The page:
Revisiting an ex can be a taboo in the dating world, but not so much in the workplace. Returning a former employer, known as boomeranging, has a chance.
Boomerang workers have increasing in the past three years there were more people regretted joining The Great Resignation and companies are trying to solve their talent shortage. It’s a move that works for all parties involved—except for the new employer who is left in the dust.
But a new analysis published in Harvard Business Review which looked at three million employee records across 120-plus “enterprise-sized organizations” between 2019 and 2022 shed light on three major reasons why employees boomerang, which helps it’s up to you to know when it’s about to happen.
The first: Employees feel that their new organization has failed to live up to the promises it made or the expectations set when it hired them, such as promotion and growth opportunities or a job description that ended up failing to match its daily work. .
“Whether clear terms of employment are not met or employees perceive as a violation of their psychological contract (that is, the unspoken, assumed agreements between an employee and employer), employees who feel betrayed by their new organization are likely to return to their old. .” HBR wrote.
The second: Simple workers miss their work besties. The more they maintain strong social ties with their old coworkers, the more likely they are to boomerang. And the third: money, of course. Boomerang employees earn an average of 25% more than their return.
On the employer’s side, boomerang hires can be just as desirable; they for the most part already know the ropes, and it costs less to recruit than going on a month-long recruiting spree.
It’s clearer in hindsight
People have spent the past two years quitting their jobs in droves in search of greener pastures that offer better pay, flexibility, and more meaningful work. If their new gig fails to live up to its promises, their last employer might not look so bad in hindsight.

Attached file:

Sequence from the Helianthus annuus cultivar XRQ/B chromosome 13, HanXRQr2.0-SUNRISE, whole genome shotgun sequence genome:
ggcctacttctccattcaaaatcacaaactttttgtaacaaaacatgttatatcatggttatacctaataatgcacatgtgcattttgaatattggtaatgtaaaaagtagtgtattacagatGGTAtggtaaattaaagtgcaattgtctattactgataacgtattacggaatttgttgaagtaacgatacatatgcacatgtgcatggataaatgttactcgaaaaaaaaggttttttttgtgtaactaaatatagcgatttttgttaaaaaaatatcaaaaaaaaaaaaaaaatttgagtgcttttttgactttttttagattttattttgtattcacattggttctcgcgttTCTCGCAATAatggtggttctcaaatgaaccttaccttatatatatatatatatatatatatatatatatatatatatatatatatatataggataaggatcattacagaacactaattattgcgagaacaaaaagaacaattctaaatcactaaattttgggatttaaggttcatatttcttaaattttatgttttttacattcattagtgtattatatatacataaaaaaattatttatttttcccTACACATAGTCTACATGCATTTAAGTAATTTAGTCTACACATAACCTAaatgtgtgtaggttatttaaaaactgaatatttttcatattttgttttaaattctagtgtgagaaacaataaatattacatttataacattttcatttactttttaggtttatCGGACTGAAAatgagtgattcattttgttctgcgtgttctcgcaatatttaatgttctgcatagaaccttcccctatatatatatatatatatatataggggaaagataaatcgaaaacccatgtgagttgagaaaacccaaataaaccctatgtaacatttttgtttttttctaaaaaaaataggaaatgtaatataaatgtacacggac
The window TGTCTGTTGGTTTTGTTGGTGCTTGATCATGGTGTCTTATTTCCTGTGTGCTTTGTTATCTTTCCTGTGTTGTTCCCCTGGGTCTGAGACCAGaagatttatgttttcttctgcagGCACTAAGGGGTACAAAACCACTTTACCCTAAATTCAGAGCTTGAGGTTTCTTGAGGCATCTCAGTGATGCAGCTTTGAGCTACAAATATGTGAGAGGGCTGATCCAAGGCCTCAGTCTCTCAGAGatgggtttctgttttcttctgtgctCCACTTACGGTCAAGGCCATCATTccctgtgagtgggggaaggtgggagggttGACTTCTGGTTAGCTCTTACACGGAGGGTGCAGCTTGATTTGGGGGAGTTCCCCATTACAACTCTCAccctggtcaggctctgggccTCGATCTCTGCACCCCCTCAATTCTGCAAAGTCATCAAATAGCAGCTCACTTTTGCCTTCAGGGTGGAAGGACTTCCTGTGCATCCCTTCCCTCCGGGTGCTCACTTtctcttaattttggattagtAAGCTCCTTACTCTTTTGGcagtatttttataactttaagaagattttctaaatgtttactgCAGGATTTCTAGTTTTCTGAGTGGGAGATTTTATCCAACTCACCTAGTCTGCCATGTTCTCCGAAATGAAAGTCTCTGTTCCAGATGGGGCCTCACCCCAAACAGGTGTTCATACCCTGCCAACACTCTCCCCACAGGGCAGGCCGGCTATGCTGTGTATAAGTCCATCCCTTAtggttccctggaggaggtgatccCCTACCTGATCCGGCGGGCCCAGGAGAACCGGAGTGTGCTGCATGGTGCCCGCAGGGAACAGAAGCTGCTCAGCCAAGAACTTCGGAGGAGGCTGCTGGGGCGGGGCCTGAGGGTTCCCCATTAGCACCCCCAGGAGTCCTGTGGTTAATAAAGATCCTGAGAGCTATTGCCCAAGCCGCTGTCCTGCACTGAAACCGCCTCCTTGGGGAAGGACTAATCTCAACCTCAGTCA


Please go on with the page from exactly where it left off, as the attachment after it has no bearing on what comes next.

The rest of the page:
According to a February 2023 study by the payroll firm Paychex, 80% of workers who quit since 2020 regret it. Those who switch industries are also 25% more likely to count themselves members of the “Big Regret” than those who stay in their trades.
“We’re seeing more and more job seekers prioritize work-life balance and a positive workplace culture over high pay,” Andrew Crapuchettes, CEO of Idaho-based recruiting agency Red Balloon, SPOKE luck. “People want to be happy in their work, and that old saying ‘money can’t buy happiness’ is reflected in this survey.
An April 2022 report from the software company UKG found that over 40% of Great Resigners regretted it. In fact, 20% of respondents had boomeranged at the time of the survey.
But employers can work to prevent this by being honest and persistent. Giving candidates a realistic picture of the job has long been recognized as effective in reducing turnover, the researchers wrote in HBR. Also regularly conduct “retention interviews” to help bridge any miscommunication gaps early on.
One big asterisk, though: Boomerang employees, for all their praise, should not receive preferential treatment over existing employees.
“Nothing destroys trust and commitment like seeing a former employee rehired at a higher wage, while those who remain receive no compensation changes or career growth opportunities,” HBR reading. “Similarly, when employers lend new employees (who are more likely to boomerang) retention incentives while overlooking long-term employees, even the most loyal are likely to resent .”